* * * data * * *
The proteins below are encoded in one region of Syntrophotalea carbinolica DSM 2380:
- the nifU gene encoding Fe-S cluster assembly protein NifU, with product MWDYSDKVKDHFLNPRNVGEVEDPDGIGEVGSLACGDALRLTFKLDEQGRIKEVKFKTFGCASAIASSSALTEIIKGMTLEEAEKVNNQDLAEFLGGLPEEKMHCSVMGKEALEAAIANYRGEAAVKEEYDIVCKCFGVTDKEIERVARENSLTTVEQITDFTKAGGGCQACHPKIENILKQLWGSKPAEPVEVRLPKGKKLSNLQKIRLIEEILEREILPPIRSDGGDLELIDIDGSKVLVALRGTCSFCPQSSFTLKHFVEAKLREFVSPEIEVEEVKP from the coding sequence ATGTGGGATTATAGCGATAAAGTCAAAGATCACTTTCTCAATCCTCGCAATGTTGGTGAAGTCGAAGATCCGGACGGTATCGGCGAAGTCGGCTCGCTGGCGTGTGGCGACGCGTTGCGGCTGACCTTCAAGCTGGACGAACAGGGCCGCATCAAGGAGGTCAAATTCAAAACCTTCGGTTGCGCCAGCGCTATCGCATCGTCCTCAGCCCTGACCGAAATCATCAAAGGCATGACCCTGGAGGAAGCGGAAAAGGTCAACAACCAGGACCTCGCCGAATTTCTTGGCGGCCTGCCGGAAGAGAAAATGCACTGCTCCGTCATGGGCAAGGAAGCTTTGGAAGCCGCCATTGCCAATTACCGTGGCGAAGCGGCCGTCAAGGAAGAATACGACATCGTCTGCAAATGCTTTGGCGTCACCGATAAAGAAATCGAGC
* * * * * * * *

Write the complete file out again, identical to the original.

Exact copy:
The proteins below are encoded in one region of Syntrophotalea carbinolica DSM 2380:
- the nifU gene encoding Fe-S cluster assembly protein NifU, with product MWDYSDKVKDHFLNPRNVGEVEDPDGIGEVGSLACGDALRLTFKLDEQGRIKEVKFKTFGCASAIASSSALTEIIKGMTLEEAEKVNNQDLAEFLGGLPEEKMHCSVMGKEALEAAIANYRGEAAVKEEYDIVCKCFGVTDKEIERVARENSLTTVEQITDFTKAGGGCQACHPKIENILKQLWGSKPAEPVEVRLPKGKKLSNLQKIRLIEEILEREILPPIRSDGGDLELIDIDGSKVLVALRGTCSFCPQSSFTLKHFVEAKLREFVSPEIEVEEVKP from the coding sequence ATGTGGGATTATAGCGATAAAGTCAAAGATCACTTTCTCAATCCTCGCAATGTTGGTGAAGTCGAAGATCCGGACGGTATCGGCGAAGTCGGCTCGCTGGCGTGTGGCGACGCGTTGCGGCTGACCTTCAAGCTGGACGAACAGGGCCGCATCAAGGAGGTCAAATTCAAAACCTTCGGTTGCGCCAGCGCTATCGCATCGTCCTCAGCCCTGACCGAAATCATCAAAGGCATGACCCTGGAGGAAGCGGAAAAGGTCAACAACCAGGACCTCGCCGAATTTCTTGGCGGCCTGCCGGAAGAGAAAATGCACTGCTCCGTCATGGGCAAGGAAGCTTTGGAAGCCGCCATTGCCAATTACCGTGGCGAAGCGGCCGTCAAGGAAGAATACGACATCGTCTGCAAATGCTTTGGCGTCACCGATAAAGAAATCGAGC